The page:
I’ve been reading the New Testament out loud with my son this summer. We are working through each book in as large a chunk as we can so that we retain the original intentions of the writers.
One of the things I’ve noticed more deeply as we’ve moved rapidly from epistle to epistle is that most every writer warns believers about the world system. We all know that warning exists, but a quick move from one book to another really drives home that these writers were deeply concerned about that world system and how it negatively impacts the Christian life.
Here is a classic example of such a warning, but in a slightly different translation (J.B. Phillips’s New Testament in Modern English, the one we are reading) than some are used to:
Never give your hearts to this world or to any of the things in it. A man cannot love the Father and love the world at the same time. For the whole world-system, based as it is on men’s primitive desires, their greedy ambitions and the glamour of all that they think splendid, is not derived from the Father at all, but from the world itself. The world and all its passionate desires will one day disappear. But the man who is following God’s will is part of the permanent and cannot die.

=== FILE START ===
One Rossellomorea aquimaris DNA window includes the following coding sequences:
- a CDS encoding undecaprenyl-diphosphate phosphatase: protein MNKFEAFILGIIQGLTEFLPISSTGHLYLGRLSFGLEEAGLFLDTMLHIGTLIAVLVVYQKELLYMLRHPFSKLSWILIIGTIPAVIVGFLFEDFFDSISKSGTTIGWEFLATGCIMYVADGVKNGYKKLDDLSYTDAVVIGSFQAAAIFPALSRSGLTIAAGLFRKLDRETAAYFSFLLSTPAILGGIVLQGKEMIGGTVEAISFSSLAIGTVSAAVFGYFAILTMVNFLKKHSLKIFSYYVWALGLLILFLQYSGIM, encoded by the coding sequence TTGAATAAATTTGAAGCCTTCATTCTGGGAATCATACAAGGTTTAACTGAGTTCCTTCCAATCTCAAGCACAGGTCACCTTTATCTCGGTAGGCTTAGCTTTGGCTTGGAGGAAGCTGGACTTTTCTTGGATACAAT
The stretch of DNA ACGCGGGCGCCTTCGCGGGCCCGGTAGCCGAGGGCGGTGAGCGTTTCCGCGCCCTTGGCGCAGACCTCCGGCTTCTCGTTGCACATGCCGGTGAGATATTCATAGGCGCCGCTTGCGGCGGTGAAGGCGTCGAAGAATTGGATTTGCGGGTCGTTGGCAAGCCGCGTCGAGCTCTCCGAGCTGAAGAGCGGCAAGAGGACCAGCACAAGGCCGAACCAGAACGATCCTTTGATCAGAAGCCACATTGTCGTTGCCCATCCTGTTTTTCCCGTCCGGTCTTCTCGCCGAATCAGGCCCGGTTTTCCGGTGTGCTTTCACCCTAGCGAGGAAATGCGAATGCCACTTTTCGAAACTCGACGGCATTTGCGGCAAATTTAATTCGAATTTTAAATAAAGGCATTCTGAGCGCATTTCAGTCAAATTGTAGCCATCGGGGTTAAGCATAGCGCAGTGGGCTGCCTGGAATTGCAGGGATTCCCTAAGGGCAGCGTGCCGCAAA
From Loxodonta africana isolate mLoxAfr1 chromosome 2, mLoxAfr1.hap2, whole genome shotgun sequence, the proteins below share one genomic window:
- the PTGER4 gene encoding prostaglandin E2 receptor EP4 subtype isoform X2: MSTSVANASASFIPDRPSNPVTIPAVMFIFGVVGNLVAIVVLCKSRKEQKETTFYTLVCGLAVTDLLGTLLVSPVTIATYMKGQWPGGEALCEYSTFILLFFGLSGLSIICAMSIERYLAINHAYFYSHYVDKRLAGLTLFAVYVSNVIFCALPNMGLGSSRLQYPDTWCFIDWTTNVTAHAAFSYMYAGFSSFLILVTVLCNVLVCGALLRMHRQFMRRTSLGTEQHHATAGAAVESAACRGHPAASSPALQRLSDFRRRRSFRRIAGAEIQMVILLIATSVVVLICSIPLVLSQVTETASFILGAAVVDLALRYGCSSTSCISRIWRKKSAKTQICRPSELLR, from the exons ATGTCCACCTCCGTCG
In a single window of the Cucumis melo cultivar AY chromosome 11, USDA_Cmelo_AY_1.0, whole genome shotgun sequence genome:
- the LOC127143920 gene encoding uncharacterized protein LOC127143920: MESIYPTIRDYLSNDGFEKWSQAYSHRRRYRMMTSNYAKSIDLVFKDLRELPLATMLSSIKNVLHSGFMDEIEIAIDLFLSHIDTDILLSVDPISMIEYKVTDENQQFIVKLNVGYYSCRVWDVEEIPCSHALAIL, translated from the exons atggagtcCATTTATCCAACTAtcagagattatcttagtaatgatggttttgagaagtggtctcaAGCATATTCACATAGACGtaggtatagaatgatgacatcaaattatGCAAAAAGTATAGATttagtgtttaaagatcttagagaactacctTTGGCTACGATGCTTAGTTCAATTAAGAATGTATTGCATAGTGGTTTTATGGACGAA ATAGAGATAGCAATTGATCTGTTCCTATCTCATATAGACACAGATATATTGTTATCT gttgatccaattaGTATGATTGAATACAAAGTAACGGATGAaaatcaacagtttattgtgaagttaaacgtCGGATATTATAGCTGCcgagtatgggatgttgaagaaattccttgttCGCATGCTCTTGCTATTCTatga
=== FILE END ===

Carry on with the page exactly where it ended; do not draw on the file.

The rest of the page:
— 1 John 2:15-17 (NTME)
We tend to make the world system in that verse into little more than some bad things that we shouldn’t do, usually associated with the “flesh” and any sin that directly proceeds from our physical bodies. Today, abortion, sex outside marriage, and homosexuality would immediately be lumped into that world system as things we Christians should avoid—and rightfully so.
But that’s too simplistic an understanding of the world system. The NT writers ask for us to be wary of much deeper issues.
My question for readers:
What parts of our daily existence do we NOT question
as to their place in the present world system?
Is it possible that Christians make peace with parts of that world system because those parts make us comfortable? How much of daily living in the United States circa 2013 embraces the world system without our acknowledgment—or our ire?
Given how often the NT writers address this issue (a brief overview of which can be found through Xenos Christian Fellowship), are we paying less attention to it than we should? And if so, what do we do about correcting that lack?
Your thoughts and insights are greatly appreciated.